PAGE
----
I’m Not Sick Enough To Go To The Doctor, Am I?

Waking myself up coughing and coughing. Yes, it’s important to spit out the mucus and whatever else is coughed up. Be sure not to swallow it. Head hurt? Ears? Sinus! Oh no. Back to bed I go. I just have to rest a little bit more. Okay, coughing, chilled. No temp. I’m good! No vomiting or anything. It’s a little difficult to breathe, but if I stay still I do better. My hubby looks at me and says, time to go to the doctor. No way, I don’t feel that bad. I’m not sick enough to go to the doctor. He says “listen to your breathing, you can’t walk across the room and you are starting to wheeze. It’s time!”

Does this sound familiar?

Is this you? No, I’m not sick today, but it’s so important to know and to remember that our spouses, and others who know us, do know things and see things that we don’t. I’ve learned when my husband says it’s time, it’s time. He probably knows how my health looks better than I, and he has never been wrong. Because he knows how my breathing is, what my triggers are. He knows when I’m having an exacerbation or possibly pneumonia. If I don’t have prednisone or an antibiotic on hand, my doctor prefers me to come in. Sometimes they will give me a prescription, yet, they will always work me into the doctor.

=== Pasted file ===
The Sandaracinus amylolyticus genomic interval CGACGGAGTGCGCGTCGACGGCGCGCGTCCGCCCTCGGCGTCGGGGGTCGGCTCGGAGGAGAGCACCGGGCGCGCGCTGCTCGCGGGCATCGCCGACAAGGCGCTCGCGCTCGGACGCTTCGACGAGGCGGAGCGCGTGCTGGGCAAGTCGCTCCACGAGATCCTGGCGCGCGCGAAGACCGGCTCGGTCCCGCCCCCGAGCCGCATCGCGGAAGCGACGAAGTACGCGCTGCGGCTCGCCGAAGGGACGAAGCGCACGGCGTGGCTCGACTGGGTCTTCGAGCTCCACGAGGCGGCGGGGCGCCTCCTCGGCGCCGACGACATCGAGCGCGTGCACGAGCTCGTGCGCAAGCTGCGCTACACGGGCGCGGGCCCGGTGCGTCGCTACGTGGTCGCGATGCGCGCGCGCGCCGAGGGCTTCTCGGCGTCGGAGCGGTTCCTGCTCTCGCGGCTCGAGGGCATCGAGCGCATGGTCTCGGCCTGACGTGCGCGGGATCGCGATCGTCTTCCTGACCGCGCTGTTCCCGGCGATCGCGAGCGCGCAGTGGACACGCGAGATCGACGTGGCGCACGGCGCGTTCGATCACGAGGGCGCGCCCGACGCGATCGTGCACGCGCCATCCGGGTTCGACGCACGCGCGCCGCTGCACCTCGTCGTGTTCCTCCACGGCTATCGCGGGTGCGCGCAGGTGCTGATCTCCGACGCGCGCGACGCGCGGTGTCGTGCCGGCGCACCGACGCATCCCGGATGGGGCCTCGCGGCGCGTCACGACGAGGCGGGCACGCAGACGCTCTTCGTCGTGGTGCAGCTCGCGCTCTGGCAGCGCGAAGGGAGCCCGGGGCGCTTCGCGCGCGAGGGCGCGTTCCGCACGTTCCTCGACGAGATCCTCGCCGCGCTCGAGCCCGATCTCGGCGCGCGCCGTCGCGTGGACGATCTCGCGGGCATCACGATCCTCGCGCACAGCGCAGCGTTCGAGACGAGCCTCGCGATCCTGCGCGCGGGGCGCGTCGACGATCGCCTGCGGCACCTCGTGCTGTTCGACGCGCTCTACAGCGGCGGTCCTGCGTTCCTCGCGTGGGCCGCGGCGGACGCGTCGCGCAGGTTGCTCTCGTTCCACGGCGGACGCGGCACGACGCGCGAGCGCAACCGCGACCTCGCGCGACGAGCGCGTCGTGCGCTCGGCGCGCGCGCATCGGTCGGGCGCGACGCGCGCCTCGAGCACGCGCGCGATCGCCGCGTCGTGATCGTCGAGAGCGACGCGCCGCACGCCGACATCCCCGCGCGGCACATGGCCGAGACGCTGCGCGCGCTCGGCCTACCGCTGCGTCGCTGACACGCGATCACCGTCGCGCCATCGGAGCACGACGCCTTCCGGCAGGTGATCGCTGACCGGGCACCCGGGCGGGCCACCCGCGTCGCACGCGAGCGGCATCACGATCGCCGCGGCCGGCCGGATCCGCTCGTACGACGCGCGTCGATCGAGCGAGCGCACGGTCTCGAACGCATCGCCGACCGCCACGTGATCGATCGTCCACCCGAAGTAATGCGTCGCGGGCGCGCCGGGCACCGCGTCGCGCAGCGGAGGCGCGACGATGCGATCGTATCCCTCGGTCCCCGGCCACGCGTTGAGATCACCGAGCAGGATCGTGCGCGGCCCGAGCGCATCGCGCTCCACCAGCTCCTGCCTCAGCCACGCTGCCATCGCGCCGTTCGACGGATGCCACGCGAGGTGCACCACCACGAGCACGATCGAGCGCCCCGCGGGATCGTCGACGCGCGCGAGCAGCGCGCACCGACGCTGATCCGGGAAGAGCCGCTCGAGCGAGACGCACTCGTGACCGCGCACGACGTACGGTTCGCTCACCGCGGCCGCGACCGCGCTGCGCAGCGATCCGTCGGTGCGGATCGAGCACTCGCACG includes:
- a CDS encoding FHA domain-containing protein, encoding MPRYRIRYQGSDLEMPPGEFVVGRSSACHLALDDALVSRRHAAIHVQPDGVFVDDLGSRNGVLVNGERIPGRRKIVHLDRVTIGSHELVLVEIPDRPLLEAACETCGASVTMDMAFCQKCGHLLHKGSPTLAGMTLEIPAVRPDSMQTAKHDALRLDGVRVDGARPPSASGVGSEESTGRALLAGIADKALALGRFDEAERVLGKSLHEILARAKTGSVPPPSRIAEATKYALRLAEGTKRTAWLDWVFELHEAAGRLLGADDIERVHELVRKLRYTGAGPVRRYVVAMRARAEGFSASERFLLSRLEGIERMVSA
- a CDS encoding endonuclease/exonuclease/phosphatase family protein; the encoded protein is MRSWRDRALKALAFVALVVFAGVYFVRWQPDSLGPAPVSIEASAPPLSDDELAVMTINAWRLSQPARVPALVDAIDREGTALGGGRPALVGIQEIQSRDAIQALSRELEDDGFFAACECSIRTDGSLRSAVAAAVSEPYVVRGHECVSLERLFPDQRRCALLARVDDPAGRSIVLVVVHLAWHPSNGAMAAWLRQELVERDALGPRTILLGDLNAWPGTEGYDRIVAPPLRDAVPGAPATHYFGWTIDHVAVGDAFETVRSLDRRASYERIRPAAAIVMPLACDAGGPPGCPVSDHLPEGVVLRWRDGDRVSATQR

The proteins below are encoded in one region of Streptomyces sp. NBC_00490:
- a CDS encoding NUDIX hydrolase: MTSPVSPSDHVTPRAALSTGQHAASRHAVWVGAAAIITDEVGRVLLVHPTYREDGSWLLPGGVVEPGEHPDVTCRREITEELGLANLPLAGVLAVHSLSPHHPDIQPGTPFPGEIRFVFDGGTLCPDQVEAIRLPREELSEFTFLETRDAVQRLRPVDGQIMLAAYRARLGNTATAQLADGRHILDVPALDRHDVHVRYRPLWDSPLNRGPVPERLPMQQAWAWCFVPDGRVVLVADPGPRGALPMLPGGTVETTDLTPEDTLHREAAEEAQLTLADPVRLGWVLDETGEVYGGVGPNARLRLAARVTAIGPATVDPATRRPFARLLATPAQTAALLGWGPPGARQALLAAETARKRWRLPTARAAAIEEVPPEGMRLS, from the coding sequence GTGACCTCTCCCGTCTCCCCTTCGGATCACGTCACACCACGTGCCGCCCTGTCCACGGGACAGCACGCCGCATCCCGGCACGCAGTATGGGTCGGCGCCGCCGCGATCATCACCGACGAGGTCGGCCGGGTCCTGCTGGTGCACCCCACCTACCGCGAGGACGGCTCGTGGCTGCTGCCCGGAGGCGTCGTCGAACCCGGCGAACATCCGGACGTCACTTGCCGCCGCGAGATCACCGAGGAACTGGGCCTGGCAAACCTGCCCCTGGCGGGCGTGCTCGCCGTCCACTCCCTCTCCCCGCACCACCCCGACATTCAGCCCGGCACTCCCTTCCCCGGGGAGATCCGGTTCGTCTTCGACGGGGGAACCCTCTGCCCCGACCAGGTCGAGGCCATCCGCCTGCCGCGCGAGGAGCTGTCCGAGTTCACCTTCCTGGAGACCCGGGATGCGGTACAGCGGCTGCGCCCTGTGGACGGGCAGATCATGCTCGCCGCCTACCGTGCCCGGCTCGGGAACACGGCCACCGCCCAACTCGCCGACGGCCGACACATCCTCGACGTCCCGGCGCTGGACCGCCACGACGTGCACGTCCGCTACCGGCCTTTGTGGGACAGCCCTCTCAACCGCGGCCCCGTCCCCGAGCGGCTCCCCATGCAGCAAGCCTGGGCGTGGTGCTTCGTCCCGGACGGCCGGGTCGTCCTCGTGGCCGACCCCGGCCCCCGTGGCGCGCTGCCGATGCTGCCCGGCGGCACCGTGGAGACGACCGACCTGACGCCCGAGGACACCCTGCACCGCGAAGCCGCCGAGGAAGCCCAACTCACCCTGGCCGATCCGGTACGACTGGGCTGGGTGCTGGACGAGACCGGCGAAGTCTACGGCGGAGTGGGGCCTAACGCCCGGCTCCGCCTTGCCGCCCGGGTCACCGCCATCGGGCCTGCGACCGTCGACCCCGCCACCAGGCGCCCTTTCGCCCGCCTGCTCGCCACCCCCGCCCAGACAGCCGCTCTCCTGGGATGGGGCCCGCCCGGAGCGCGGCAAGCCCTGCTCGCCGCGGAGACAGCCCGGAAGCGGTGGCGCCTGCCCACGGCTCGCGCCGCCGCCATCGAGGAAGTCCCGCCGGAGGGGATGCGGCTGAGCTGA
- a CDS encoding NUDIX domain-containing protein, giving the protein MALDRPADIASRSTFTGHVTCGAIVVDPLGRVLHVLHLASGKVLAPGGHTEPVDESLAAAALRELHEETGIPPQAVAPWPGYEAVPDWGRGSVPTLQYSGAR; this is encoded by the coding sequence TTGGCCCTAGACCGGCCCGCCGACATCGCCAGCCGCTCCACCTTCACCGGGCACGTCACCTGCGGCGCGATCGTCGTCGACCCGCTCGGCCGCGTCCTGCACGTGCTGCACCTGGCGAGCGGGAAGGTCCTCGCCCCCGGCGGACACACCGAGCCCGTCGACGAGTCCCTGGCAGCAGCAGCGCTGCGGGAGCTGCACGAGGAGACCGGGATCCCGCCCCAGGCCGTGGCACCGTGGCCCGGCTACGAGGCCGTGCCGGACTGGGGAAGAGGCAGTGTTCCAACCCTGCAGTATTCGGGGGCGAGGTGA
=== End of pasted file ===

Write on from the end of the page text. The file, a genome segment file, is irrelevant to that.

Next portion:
We have COPD

Chronic Obstructive Health Disease.

Early signs of an exacerbation or a flare:

It’s important to take care of yourself

You may have some of these symptoms, but not all. You could still be having an exacerbation. It’s important to take care of yourself. If you have symptoms and are wondering if you should go to the doctor, do go. If another person sees you and says you need to go to the doctor, do go. If you are very sick, or can’t get into your doctor, you may want to go into the ER. Respiratory infections likely need an antibiotic. Be sure to take an updated medication list with you. Wear a mask as well as you don’t want to pick up any other disease or illness. It’s the flu season after all.

As you see shared information on Facebook or other sites, and you see similarities between your health and someone else’s, remember you are unique in your own disease. You are in different stages of COPD, you have different medical histories, likely different health issues, you are on different medications, you live in different places and possibly different countries, this makes each of you unique!

I hope you get to feeling better soon.

This article represents the opinions, thoughts, and experiences of the author; none of this content has been paid for by any advertiser. The COPD.net team does not recommend or endorse any products or treatments discussed herein. Learn more about how we maintain editorial integrity here.

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